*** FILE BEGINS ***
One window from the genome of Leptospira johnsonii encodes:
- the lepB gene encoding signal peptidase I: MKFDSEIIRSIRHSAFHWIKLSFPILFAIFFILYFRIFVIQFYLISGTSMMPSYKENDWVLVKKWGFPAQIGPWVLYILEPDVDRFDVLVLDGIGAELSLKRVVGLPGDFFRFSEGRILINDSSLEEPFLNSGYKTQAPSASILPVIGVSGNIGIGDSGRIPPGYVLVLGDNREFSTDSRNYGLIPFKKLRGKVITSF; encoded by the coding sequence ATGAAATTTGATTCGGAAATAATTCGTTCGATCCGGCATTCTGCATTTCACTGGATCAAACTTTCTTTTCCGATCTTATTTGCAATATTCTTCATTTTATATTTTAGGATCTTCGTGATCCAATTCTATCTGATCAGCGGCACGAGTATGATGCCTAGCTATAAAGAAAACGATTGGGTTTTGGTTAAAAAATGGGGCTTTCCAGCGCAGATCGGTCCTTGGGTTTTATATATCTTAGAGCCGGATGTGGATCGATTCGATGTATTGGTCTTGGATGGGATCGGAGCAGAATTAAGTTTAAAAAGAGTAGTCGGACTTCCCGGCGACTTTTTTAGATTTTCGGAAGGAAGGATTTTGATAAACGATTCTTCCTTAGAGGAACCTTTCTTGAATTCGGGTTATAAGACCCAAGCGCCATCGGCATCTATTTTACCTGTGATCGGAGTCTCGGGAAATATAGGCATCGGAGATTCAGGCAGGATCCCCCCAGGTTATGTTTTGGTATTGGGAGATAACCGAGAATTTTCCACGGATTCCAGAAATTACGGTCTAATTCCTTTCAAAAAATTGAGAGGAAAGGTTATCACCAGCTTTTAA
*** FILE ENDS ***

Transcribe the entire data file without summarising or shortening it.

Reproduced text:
One window from the genome of Leptospira johnsonii encodes:
- the lepB gene encoding signal peptidase I: MKFDSEIIRSIRHSAFHWIKLSFPILFAIFFILYFRIFVIQFYLISGTSMMPSYKENDWVLVKKWGFPAQIGPWVLYILEPDVDRFDVLVLDGIGAELSLKRVVGLPGDFFRFSEGRILINDSSLEEPFLNSGYKTQAPSASILPVIGVSGNIGIGDSGRIPPGYVLVLGDNREFSTDSRNYGLIPFKKLRGKVITSF; encoded by the coding sequence ATGAAATTTGATTCGGAAATAATTCGTTCGATCCGGCATTCTGCATTTCACTGGATCAAACTTTCTTTTCCGATCTTATTTGCAATATTCTTCATTTTATATTTTAGGATCTTCGTGATCCAATTCTATCTGATCAGCGGCACGAGTATGATGCCTAGCTATAAAGAAAACGATTGGGTTTTGGTTAAAAAATGGGGCTTTCCAGCGCAGATCGGTCCTTGGGTTTTATATATCTTAGAGCCGGATGTGGATCGATTCGATGTATTGGTCTTGGATGGGATCGGAGCAGAATTAAGTTTAAAAAGAGTAGTCGGACTTCCCGGCGACTTTTTTAGATTTTCGGAAGGAAGGATTTTGATAAACGATTCTTCCTTAGAGGAACCTTTCTTGAATTCGGGTTATAAGACCCAAGCGCCATCGGCATCTATTTTACCTGTGATCGGAGTCTCGGGAAATATAGGCATCGGAGATTCAGGCAGGATCCCCCCAGGTTATGTTTTGGTATTGGGAGATAACCGAGAATTTTCCACGGATTCCAGAAATTACGGTCTAATTCCTTTCAAAAAATTGAGAGGAAAGGTTATCACCAGCTTTTAA